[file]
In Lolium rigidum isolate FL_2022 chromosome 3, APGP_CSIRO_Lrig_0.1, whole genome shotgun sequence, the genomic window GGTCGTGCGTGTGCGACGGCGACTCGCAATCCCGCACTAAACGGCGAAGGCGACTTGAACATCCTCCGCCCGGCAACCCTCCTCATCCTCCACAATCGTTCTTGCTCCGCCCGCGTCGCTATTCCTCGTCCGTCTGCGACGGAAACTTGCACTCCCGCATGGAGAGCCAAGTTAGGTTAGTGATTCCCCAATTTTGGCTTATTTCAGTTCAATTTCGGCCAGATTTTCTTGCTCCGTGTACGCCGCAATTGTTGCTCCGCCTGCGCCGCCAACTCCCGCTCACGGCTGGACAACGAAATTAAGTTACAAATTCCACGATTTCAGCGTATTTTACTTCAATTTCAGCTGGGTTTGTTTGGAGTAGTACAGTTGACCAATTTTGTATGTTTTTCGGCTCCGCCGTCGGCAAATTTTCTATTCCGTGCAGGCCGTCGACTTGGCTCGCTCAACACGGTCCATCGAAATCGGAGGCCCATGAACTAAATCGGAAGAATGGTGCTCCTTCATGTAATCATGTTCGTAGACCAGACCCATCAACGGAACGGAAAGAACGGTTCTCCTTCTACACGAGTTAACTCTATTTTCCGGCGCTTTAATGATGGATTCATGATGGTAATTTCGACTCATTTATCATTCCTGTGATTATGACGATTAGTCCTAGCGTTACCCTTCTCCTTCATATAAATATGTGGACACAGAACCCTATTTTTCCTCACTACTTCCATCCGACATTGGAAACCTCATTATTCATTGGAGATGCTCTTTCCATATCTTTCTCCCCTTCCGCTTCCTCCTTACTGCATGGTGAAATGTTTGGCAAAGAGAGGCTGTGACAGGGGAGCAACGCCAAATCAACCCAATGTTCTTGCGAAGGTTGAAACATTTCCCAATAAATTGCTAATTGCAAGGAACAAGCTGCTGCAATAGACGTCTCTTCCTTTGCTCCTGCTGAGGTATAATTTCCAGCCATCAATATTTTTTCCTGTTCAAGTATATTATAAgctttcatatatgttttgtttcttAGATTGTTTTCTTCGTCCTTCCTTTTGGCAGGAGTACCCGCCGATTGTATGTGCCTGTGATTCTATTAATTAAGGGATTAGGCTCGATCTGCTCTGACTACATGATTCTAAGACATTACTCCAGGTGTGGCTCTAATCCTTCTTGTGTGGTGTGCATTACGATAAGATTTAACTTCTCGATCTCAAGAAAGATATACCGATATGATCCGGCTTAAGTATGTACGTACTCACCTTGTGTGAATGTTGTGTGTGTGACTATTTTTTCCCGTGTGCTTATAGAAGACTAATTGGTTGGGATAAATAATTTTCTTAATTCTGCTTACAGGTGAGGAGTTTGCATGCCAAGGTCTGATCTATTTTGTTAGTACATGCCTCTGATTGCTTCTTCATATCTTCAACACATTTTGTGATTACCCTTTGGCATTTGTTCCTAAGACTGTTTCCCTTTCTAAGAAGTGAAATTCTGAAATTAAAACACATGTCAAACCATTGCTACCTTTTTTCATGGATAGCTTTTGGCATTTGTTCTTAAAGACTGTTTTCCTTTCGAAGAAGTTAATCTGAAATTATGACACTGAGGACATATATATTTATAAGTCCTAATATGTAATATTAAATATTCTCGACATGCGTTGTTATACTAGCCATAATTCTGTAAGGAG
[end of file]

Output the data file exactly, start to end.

In Lolium rigidum isolate FL_2022 chromosome 3, APGP_CSIRO_Lrig_0.1, whole genome shotgun sequence, the genomic window GGTCGTGCGTGTGCGACGGCGACTCGCAATCCCGCACTAAACGGCGAAGGCGACTTGAACATCCTCCGCCCGGCAACCCTCCTCATCCTCCACAATCGTTCTTGCTCCGCCCGCGTCGCTATTCCTCGTCCGTCTGCGACGGAAACTTGCACTCCCGCATGGAGAGCCAAGTTAGGTTAGTGATTCCCCAATTTTGGCTTATTTCAGTTCAATTTCGGCCAGATTTTCTTGCTCCGTGTACGCCGCAATTGTTGCTCCGCCTGCGCCGCCAACTCCCGCTCACGGCTGGACAACGAAATTAAGTTACAAATTCCACGATTTCAGCGTATTTTACTTCAATTTCAGCTGGGTTTGTTTGGAGTAGTACAGTTGACCAATTTTGTATGTTTTTCGGCTCCGCCGTCGGCAAATTTTCTATTCCGTGCAGGCCGTCGACTTGGCTCGCTCAACACGGTCCATCGAAATCGGAGGCCCATGAACTAAATCGGAAGAATGGTGCTCCTTCATGTAATCATGTTCGTAGACCAGACCCATCAACGGAACGGAAAGAACGGTTCTCCTTCTACACGAGTTAACTCTATTTTCCGGCGCTTTAATGATGGATTCATGATGGTAATTTCGACTCATTTATCATTCCTGTGATTATGACGATTAGTCCTAGCGTTACCCTTCTCCTTCATATAAATATGTGGACACAGAACCCTATTTTTCCTCACTACTTCCATCCGACATTGGAAACCTCATTATTCATTGGAGATGCTCTTTCCATATCTTTCTCCCCTTCCGCTTCCTCCTTACTGCATGGTGAAATGTTTGGCAAAGAGAGGCTGTGACAGGGGAGCAACGCCAAATCAACCCAATGTTCTTGCGAAGGTTGAAACATTTCCCAATAAATTGCTAATTGCAAGGAACAAGCTGCTGCAATAGACGTCTCTTCCTTTGCTCCTGCTGAGGTATAATTTCCAGCCATCAATATTTTTTCCTGTTCAAGTATATTATAAgctttcatatatgttttgtttcttAGATTGTTTTCTTCGTCCTTCCTTTTGGCAGGAGTACCCGCCGATTGTATGTGCCTGTGATTCTATTAATTAAGGGATTAGGCTCGATCTGCTCTGACTACATGATTCTAAGACATTACTCCAGGTGTGGCTCTAATCCTTCTTGTGTGGTGTGCATTACGATAAGATTTAACTTCTCGATCTCAAGAAAGATATACCGATATGATCCGGCTTAAGTATGTACGTACTCACCTTGTGTGAATGTTGTGTGTGTGACTATTTTTTCCCGTGTGCTTATAGAAGACTAATTGGTTGGGATAAATAATTTTCTTAATTCTGCTTACAGGTGAGGAGTTTGCATGCCAAGGTCTGATCTATTTTGTTAGTACATGCCTCTGATTGCTTCTTCATATCTTCAACACATTTTGTGATTACCCTTTGGCATTTGTTCCTAAGACTGTTTCCCTTTCTAAGAAGTGAAATTCTGAAATTAAAACACATGTCAAACCATTGCTACCTTTTTTCATGGATAGCTTTTGGCATTTGTTCTTAAAGACTGTTTTCCTTTCGAAGAAGTTAATCTGAAATTATGACACTGAGGACATATATATTTATAAGTCCTAATATGTAATATTAAATATTCTCGACATGCGTTGTTATACTAGCCATAATTCTGTAAGGAG